A Year of Trump: How does the US compare to Europe?

It is one year since Donald Trump officially won the US Presidency. He is arguably the most controversial President of all time, but what is his impact on financial markets? Is it right for him to take the credit for US stocks hitting record highs?

It is one year since Donald Trump officially won the US Presidency. He is arguably the most controversial President of all time, but what is his impact on financial markets? Is it right for him to take the credit for US stocks hitting record highs? Is an unpredictable head of the White House the reason why volatility has been so low even though there hasn’t been any progress on some of Trump’s major policy promises from a year ago?

To analyse this further we have decided to compare and contrast the performance of US assets over the last year with European assets as the Eurozone has also faced multiple elections and it has a similar sized economy to the US. We will look at the relative performance of their stock markets, finance sectors, GDP rates and currencies to see if there really is such thing as a Trump effect.

1, Eurostoxx 600 and the Dow Jones:

Up until June these two indices were following each other closely. However, in the second half of the year the Dow has surged ahead of the Eurostoxx 600 index. This suggests that the easing of Europe’s political risk wasn’t enough to boost the European stock market and the US stock market’s continued outperformance compared to Europe emphasize how expectations remain high that Trump will be good news for the US economy and the US corporate sector. However, it could also be down to the stunning performance of the US tech sector, which is not driven by Trump, which has a much larger sector in the US market compared to Europe. Also, Boeing, which was a company lambasted by Trump on Twitter a year ago, has actually surged in recent months and is a big gainer on the Dow, suggesting that the President’s impact on the US stock market may not be as great as he would like it to be.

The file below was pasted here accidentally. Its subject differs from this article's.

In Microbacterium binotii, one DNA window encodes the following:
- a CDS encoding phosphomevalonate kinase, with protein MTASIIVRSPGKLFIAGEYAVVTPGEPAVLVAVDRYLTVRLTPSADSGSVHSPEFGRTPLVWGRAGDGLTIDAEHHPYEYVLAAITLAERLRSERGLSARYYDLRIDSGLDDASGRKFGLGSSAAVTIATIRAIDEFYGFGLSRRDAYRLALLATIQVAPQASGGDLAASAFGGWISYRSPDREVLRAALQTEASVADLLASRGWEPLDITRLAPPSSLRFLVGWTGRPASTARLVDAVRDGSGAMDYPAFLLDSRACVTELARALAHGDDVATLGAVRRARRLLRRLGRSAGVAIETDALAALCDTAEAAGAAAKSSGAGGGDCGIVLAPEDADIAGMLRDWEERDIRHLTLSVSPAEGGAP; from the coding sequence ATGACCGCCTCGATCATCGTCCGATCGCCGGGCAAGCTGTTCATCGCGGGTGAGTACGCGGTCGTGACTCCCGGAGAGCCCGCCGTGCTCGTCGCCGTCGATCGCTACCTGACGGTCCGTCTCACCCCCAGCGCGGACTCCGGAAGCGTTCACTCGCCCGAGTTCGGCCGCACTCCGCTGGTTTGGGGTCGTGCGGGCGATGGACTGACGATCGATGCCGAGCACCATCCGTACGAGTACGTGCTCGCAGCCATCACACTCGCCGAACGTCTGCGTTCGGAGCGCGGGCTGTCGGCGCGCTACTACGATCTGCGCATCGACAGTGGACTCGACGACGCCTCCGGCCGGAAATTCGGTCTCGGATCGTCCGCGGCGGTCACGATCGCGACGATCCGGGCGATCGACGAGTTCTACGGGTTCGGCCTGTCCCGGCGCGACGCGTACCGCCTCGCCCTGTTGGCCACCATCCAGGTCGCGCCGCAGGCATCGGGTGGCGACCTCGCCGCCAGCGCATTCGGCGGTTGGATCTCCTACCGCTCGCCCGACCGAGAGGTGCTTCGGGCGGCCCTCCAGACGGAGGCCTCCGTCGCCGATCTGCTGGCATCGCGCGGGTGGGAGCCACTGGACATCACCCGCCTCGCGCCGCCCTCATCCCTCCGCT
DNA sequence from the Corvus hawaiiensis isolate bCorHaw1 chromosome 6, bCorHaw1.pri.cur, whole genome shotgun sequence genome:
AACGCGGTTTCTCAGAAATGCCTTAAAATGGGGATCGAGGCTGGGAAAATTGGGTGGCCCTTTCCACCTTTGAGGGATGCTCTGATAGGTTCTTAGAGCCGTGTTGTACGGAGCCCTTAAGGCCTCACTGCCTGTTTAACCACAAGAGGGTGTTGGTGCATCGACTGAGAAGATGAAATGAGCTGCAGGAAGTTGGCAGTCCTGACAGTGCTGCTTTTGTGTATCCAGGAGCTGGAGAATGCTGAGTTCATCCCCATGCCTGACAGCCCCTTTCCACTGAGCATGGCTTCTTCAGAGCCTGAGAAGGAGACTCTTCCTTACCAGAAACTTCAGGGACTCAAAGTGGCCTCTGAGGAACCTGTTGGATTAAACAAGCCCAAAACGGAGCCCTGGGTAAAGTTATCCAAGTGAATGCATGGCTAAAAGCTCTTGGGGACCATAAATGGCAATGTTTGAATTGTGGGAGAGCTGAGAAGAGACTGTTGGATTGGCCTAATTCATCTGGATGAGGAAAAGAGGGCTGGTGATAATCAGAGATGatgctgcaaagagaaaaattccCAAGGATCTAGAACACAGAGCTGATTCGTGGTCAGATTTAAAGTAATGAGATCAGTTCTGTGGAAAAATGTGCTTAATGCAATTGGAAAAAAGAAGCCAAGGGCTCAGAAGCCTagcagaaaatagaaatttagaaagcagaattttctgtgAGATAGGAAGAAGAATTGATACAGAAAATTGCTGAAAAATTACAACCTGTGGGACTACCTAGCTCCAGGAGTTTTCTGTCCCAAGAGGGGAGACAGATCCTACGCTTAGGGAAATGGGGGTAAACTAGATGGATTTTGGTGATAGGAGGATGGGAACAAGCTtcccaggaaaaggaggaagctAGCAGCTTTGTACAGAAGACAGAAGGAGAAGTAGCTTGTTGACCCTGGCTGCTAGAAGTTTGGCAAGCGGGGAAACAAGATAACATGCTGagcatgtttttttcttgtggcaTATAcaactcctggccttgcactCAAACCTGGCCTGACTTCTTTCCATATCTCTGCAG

Source: City Index and Bloomberg

2, The US and Eurozone financial sectors:

As you can see, the Eurostoxx banking index and the S&P 500 banks index have tracked each other closely for most of this year. Considering the Eurozone has not had a major shake-up of its banking rules compared to the US, where there is hope for a cut to the corporate tax rate and a re-jig of financial market regulation, one could argue that Trump’s shadow can be seen in the performance of global banking stocks. This is backed up by the recent dip in banking stocks as doubts about Trump’s tax cuts start to creep into investors’ minds. This suggests that if Trump can’t deliver on his plans to cut corporate tax rates and roll back on financial sector regulation then global banking stocks could take a hit in the coming months.

Source: City Index and Bloomberg

3, GDP

When it comes to growth rates the US is still outpacing Europe, the latest US GDP reading for Q3 showed a 3% annualised increase, while Europe’s economy is expected to expand by 2.5% over the same time period. Europe’s growth is definitely playing catch up to the US rate, however Q4 will be important: can the US economy maintain its momentum in  the face of political stalemate in the US and rate rises from the Fed, and can the Eurozone continue to catch up to its rival? US economic growth is something that Trump claims credit for, but as you can see US GDP has been steadily climbing since 2012, so this looks more like a continuation of a trend rather than a single handed effort by the US President.